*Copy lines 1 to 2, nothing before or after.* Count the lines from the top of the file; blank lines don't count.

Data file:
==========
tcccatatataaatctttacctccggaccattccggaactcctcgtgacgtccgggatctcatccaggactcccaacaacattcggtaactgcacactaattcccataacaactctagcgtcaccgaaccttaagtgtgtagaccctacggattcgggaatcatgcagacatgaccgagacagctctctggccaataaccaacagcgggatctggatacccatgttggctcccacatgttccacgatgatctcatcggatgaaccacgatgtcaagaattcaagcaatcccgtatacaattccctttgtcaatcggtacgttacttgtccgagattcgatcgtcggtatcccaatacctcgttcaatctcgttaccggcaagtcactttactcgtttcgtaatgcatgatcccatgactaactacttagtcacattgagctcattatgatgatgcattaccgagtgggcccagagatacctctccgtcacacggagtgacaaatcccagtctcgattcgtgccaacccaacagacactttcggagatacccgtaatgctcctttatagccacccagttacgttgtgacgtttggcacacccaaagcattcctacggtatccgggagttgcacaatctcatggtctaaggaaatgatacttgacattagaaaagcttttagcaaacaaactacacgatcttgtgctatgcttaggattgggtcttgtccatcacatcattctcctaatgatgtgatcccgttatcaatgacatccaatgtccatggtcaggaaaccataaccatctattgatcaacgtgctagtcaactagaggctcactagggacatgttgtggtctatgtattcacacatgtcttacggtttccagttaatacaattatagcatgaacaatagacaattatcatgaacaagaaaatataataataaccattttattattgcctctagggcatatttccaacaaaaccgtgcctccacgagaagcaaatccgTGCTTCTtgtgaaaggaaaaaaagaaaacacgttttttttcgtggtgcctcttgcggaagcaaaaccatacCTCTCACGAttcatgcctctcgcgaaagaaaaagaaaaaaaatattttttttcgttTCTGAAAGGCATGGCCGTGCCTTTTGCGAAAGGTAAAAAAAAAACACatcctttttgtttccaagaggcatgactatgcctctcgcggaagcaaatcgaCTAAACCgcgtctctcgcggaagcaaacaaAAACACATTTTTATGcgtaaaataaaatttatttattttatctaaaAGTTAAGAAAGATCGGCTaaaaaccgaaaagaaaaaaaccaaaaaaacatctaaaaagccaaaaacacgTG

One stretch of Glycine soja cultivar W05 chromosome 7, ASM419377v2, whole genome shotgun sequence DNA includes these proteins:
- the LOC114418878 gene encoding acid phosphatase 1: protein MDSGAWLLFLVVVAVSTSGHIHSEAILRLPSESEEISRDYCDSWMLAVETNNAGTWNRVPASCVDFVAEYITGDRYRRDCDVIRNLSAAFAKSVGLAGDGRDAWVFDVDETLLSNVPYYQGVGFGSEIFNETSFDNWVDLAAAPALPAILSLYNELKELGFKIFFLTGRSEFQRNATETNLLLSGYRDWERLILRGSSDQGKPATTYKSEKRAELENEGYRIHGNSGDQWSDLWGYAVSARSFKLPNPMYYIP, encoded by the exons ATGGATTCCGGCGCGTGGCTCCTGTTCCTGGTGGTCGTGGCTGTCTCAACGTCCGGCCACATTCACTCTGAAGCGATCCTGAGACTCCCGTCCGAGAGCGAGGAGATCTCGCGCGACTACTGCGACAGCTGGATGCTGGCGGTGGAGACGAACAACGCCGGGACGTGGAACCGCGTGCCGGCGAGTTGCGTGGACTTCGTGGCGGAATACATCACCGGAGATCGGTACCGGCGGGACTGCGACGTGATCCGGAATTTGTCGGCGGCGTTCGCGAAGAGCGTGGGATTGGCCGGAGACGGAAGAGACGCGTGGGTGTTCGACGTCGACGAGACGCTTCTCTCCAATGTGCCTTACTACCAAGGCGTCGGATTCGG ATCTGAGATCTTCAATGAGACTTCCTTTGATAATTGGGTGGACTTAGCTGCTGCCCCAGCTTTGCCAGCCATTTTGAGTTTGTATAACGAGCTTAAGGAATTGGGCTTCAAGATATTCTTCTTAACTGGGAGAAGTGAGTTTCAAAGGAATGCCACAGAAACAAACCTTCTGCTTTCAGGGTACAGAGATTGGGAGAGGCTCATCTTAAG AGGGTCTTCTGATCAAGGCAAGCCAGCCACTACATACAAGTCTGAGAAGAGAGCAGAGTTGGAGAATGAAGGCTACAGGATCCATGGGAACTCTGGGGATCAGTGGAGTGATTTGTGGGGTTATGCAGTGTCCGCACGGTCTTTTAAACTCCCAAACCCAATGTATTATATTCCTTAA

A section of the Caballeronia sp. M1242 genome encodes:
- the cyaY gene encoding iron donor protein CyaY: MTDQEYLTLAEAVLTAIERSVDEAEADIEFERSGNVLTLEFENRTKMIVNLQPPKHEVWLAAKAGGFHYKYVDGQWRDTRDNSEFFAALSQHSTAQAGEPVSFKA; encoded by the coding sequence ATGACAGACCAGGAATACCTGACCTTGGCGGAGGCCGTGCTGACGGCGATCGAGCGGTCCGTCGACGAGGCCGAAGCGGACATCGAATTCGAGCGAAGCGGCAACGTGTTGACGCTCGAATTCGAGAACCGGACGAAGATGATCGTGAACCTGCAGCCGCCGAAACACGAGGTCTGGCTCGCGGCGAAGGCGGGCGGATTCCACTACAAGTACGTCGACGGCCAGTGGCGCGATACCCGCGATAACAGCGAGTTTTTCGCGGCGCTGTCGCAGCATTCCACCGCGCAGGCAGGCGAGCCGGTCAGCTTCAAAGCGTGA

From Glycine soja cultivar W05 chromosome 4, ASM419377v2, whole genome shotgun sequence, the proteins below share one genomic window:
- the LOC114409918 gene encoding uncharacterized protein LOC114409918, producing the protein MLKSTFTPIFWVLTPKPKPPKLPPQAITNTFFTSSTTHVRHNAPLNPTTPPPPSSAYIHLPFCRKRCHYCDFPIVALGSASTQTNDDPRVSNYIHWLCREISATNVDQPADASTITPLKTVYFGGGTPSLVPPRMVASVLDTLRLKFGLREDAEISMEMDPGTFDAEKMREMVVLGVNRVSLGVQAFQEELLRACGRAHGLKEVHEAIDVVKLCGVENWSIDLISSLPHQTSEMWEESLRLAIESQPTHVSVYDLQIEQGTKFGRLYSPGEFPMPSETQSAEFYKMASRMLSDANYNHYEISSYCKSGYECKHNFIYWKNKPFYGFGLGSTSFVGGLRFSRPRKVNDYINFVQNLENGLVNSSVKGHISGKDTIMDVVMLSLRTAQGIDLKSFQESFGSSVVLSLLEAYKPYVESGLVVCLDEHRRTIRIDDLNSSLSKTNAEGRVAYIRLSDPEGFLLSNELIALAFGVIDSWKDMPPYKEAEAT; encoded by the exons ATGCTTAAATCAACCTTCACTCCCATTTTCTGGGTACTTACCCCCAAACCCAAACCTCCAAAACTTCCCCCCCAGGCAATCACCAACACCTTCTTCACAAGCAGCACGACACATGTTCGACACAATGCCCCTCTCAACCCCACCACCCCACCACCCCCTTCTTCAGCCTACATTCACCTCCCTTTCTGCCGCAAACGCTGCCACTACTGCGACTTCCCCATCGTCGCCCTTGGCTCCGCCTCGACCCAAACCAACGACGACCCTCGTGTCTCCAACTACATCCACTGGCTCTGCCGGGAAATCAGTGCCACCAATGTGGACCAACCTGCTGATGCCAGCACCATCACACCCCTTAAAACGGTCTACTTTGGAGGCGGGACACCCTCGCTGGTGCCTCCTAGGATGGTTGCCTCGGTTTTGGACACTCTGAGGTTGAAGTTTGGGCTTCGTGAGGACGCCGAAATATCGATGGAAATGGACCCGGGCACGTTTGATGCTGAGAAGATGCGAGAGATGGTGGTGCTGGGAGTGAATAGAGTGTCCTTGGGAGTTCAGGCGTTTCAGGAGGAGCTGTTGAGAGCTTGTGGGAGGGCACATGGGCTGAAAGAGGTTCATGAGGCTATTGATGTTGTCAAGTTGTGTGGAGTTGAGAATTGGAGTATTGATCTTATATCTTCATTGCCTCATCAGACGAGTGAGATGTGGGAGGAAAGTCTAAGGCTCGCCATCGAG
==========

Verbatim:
tcccatatataaatctttacctccggaccattccggaactcctcgtgacgtccgggatctcatccaggactcccaacaacattcggtaactgcacactaattcccataacaactctagcgtcaccgaaccttaagtgtgtagaccctacggattcgggaatcatgcagacatgaccgagacagctctctggccaataaccaacagcgggatctggatacccatgttggctcccacatgttccacgatgatctcatcggatgaaccacgatgtcaagaattcaagcaatcccgtatacaattccctttgtcaatcggtacgttacttgtccgagattcgatcgtcggtatcccaatacctcgttcaatctcgttaccggcaagtcactttactcgtttcgtaatgcatgatcccatgactaactacttagtcacattgagctcattatgatgatgcattaccgagtgggcccagagatacctctccgtcacacggagtgacaaatcccagtctcgattcgtgccaacccaacagacactttcggagatacccgtaatgctcctttatagccacccagttacgttgtgacgtttggcacacccaaagcattcctacggtatccgggagttgcacaatctcatggtctaaggaaatgatacttgacattagaaaagcttttagcaaacaaactacacgatcttgtgctatgcttaggattgggtcttgtccatcacatcattctcctaatgatgtgatcccgttatcaatgacatccaatgtccatggtcaggaaaccataaccatctattgatcaacgtgctagtcaactagaggctcactagggacatgttgtggtctatgtattcacacatgtcttacggtttccagttaatacaattatagcatgaacaatagacaattatcatgaacaagaaaatataataataaccattttattattgcctctagggcatatttccaacaaaaccgtgcctccacgagaagcaaatccgTGCTTCTtgtgaaaggaaaaaaagaaaacacgttttttttcgtggtgcctcttgcggaagcaaaaccatacCTCTCACGAttcatgcctctcgcgaaagaaaaagaaaaaaaatattttttttcgttTCTGAAAGGCATGGCCGTGCCTTTTGCGAAAGGTAAAAAAAAAACACatcctttttgtttccaagaggcatgactatgcctctcgcggaagcaaatcgaCTAAACCgcgtctctcgcggaagcaaacaaAAACACATTTTTATGcgtaaaataaaatttatttattttatctaaaAGTTAAGAAAGATCGGCTaaaaaccgaaaagaaaaaaaccaaaaaaacatctaaaaagccaaaaacacgTG

One stretch of Glycine soja cultivar W05 chromosome 7, ASM419377v2, whole genome shotgun sequence DNA includes these proteins: